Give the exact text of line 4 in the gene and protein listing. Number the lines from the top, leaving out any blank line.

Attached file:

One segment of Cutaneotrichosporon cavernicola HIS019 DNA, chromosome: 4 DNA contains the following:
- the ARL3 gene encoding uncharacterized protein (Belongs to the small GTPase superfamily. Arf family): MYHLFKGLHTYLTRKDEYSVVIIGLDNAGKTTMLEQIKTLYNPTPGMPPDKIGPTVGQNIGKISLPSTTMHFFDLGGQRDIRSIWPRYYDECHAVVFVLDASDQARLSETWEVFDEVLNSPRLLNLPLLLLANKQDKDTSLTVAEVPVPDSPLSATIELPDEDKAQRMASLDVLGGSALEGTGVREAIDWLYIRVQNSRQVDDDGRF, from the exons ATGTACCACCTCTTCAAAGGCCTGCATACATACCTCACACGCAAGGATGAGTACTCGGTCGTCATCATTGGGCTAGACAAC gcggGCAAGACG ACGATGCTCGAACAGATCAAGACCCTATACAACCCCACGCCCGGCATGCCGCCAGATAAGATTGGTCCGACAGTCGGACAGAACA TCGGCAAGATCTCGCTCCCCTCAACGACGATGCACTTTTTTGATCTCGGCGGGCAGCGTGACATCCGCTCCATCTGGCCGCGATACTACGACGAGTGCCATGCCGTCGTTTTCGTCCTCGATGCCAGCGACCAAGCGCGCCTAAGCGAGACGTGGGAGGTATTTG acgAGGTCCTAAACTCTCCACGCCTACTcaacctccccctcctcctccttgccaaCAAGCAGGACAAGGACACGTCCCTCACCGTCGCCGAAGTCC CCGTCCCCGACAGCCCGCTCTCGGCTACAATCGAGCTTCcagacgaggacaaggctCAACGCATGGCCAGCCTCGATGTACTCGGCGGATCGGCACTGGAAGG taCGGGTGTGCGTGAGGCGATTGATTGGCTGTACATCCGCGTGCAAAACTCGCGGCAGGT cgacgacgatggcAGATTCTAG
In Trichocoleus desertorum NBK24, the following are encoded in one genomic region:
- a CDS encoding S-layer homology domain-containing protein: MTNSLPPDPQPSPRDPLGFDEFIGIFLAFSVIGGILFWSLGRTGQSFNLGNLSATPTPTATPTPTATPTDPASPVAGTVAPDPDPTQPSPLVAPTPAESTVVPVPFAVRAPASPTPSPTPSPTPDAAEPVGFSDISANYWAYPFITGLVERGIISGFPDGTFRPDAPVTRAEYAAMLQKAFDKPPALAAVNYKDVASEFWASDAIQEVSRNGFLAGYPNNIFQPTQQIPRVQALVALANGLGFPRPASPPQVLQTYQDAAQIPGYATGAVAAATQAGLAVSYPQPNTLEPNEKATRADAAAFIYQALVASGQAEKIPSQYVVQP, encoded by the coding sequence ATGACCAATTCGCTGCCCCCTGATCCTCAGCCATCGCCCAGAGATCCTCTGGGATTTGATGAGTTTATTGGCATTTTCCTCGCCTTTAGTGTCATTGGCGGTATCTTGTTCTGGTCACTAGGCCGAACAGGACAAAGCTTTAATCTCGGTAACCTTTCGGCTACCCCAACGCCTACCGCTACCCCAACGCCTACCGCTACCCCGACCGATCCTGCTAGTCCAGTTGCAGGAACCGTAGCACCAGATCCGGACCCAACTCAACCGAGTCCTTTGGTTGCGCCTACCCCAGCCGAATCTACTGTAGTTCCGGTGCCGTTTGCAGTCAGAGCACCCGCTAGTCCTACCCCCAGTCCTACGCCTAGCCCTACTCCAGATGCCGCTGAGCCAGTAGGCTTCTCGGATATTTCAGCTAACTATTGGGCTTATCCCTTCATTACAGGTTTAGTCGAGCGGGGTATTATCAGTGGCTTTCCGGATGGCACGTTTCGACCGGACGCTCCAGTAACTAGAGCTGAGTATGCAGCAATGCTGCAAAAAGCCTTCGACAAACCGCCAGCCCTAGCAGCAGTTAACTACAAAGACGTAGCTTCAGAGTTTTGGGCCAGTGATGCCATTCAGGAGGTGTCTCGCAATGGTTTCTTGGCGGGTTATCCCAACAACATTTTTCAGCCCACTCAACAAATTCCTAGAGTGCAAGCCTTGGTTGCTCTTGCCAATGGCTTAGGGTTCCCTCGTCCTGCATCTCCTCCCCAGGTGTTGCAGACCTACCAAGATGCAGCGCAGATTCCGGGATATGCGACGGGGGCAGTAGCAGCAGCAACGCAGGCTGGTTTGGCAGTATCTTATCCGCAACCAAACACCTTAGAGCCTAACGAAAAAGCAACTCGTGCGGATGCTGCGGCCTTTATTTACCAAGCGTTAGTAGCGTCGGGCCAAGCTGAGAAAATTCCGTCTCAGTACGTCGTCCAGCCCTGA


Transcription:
- a CDS encoding S-layer homology domain-containing protein: MTNSLPPDPQPSPRDPLGFDEFIGIFLAFSVIGGILFWSLGRTGQSFNLGNLSATPTPTATPTPTATPTDPASPVAGTVAPDPDPTQPSPLVAPTPAESTVVPVPFAVRAPASPTPSPTPSPTPDAAEPVGFSDISANYWAYPFITGLVERGIISGFPDGTFRPDAPVTRAEYAAMLQKAFDKPPALAAVNYKDVASEFWASDAIQEVSRNGFLAGYPNNIFQPTQQIPRVQALVALANGLGFPRPASPPQVLQTYQDAAQIPGYATGAVAAATQAGLAVSYPQPNTLEPNEKATRADAAAFIYQALVASGQAEKIPSQYVVQP, encoded by the coding sequence ATGACCAATTCGCTGCCCCCTGATCCTCAGCCATCGCCCAGAGATCCTCTGGGATTTGATGAGTTTATTGGCATTTTCCTCGCCTTTAGTGTCATTGGCGGTATCTTGTTCTGGTCACTAGGCCGAACAGGACAAAGCTTTAATCTCGGTAACCTTTCGGCTACCCCAACGCCTACCGCTACCCCAACGCCTACCGCTACCCCGACCGATCCTGCTAGTCCAGTTGCAGGAACCGTAGCACCAGATCCGGACCCAACTCAACCGAGTCCTTTGGTTGCGCCTACCCCAGCCGAATCTACTGTAGTTCCGGTGCCGTTTGCAGTCAGAGCACCCGCTAGTCCTACCCCCAGTCCTACGCCTAGCCCTACTCCAGATGCCGCTGAGCCAGTAGGCTTCTCGGATATTTCAGCTAACTATTGGGCTTATCCCTTCATTACAGGTTTAGTCGAGCGGGGTATTATCAGTGGCTTTCCGGATGGCACGTTTCGACCGGACGCTCCAGTAACTAGAGCTGAGTATGCAGCAATGCTGCAAAAAGCCTTCGACAAACCGCCAGCCCTAGCAGCAGTTAACTACAAAGACGTAGCTTCAGAGTTTTGGGCCAGTGATGCCATTCAGGAGGTGTCTCGCAATGGTTTCTTGGCGGGTTATCCCAACAACATTTTTCAGCCCACTCAACAAATTCCTAGAGTGCAAGCCTTGGTTGCTCTTGCCAATGGCTTAGGGTTCCCTCGTCCTGCATCTCCTCCCCAGGTGTTGCAGACCTACCAAGATGCAGCGCAGATTCCGGGATATGCGACGGGGGCAGTAGCAGCAGCAACGCAGGCTGGTTTGGCAGTATCTTATCCGCAACCAAACACCTTAGAGCCTAACGAAAAAGCAACTCGTGCGGATGCTGCGGCCTTTATTTACCAAGCGTTAGTAGCGTCGGGCCAAGCTGAGAAAATTCCGTCTCAGTACGTCGTCCAGCCCTGA